I’m excited to announce that a Politics section has just been added to my website. As the political season is gearing up, I’m taking a direct approach to landing some of those portrait commissions – showing off a collection of my best political portraits (so far).
One of my favorites was with the conservative icon William F. Buckley Jr., shot for The New York Times Magazine in 2004.
Buckley made his name as the longtime editor of The National Review, but I knew of him from his TV show Firing Line, which I watched in the early 90s. The show was smart, and he was biting and witty, but frankly, half of what he said went over my head.
So, it was with both excitement and intimidation that I approached the Buckley home in Stamford, Connecticut. Buckley was welcoming and showed us to the TV/harpsichord room to set up (doesn’t every home have one?) and even offered me a smoke after I inquired about the little trays of loose cigarettes around the living room (“my wife smokes, would you like one?” he asked leaning into me, delivered with equal amounts of hospitality and sarcasm).
As with any celebrity sitting, we talked while we shot, and as a politics buff, I asked him his take on the Neo-conservatives and the Iraq War, among other things. He answered my questions, albeit briefly, and after a few minutes he asked, “are we done with the photography then?” It was only then that I realized that I was standing there with my camera in my hands and hadn’t really been taking any pictures. I mumbled something like “oh, no, sir,” looked down into the viewfinder and shot a few frames in quick succession.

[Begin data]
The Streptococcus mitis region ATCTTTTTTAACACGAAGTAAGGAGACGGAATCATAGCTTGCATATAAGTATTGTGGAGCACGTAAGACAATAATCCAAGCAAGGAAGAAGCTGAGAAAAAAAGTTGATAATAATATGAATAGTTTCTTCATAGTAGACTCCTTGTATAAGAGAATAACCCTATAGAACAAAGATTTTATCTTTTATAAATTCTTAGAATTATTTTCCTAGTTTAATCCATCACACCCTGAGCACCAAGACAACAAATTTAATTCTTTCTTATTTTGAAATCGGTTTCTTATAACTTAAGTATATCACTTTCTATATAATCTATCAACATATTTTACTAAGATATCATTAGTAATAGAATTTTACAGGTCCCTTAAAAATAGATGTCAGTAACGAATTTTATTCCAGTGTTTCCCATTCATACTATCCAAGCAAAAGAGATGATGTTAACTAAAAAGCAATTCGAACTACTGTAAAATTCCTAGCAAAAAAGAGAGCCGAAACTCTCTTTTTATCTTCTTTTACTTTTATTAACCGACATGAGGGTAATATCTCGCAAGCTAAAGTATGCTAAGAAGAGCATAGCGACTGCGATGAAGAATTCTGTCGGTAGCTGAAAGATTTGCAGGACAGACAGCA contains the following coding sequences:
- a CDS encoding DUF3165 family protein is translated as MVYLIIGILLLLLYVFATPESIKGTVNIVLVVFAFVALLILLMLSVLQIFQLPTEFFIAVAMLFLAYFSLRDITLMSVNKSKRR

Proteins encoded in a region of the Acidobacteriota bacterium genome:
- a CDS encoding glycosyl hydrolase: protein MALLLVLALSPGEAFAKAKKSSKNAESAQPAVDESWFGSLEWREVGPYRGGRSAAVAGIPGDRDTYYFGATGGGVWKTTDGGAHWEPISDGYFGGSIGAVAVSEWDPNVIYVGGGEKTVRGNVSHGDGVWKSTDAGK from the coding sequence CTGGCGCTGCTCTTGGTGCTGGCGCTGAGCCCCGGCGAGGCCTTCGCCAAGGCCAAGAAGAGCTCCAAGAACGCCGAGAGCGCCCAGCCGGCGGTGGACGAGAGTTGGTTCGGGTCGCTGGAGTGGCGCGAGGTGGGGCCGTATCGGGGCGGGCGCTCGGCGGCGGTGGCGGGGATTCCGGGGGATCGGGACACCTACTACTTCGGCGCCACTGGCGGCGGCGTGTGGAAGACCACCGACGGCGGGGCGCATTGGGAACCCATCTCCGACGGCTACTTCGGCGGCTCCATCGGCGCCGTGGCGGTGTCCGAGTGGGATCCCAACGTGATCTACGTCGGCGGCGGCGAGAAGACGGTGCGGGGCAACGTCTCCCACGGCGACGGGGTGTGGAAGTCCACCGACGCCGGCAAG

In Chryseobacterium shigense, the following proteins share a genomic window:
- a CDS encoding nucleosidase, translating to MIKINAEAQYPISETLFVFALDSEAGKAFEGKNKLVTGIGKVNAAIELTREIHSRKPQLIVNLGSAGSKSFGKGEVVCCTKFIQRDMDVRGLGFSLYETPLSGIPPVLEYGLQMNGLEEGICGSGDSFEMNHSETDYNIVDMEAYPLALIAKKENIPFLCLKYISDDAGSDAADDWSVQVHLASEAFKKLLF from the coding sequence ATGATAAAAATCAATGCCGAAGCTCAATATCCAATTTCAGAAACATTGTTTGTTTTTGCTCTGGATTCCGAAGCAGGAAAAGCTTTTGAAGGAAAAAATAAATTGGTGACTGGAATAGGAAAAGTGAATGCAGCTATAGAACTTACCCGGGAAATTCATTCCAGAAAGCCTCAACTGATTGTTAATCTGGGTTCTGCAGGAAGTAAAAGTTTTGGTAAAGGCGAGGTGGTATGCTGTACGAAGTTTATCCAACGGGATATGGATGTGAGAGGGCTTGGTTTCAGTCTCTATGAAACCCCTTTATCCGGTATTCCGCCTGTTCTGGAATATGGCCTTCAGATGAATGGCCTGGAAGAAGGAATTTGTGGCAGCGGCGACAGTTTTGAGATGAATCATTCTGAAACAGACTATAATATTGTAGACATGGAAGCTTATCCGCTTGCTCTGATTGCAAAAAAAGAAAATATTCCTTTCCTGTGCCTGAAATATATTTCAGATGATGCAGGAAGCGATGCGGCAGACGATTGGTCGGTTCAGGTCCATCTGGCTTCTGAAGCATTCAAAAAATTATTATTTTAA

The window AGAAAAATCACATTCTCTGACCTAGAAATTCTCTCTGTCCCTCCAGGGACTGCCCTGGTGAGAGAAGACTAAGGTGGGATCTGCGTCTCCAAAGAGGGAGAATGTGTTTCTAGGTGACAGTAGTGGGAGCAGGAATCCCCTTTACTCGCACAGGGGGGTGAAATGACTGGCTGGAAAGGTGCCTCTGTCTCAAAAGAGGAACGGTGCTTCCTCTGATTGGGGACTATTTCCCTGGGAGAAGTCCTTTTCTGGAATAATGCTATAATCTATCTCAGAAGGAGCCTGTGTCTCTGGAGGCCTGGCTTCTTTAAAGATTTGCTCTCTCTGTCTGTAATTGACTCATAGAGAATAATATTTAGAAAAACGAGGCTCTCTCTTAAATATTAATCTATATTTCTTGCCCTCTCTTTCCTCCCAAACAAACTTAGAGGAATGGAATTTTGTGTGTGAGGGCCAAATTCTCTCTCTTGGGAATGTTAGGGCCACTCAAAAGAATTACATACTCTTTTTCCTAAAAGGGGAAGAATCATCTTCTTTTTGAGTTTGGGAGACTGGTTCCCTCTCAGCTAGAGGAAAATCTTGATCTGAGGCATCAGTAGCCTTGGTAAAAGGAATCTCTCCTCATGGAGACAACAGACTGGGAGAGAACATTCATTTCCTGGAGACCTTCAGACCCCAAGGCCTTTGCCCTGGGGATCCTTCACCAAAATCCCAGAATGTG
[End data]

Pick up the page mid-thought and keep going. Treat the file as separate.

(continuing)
After the sitting Buckley gave me his blessing to take a few snapshots around the house. I shot one of his liquor cabinet, and later tried to figure out why Campbell’s Beef Broth was in there. Turns out that it’s the main ingredient in a “Bullshot” (along with vodka, Worcestershire, Tabasco, salt and pepper).
Perhaps, if you’re by my studio sometime and we can try making it, and do a proper toast to one of my favorite subjects, the late great Bill Buckley.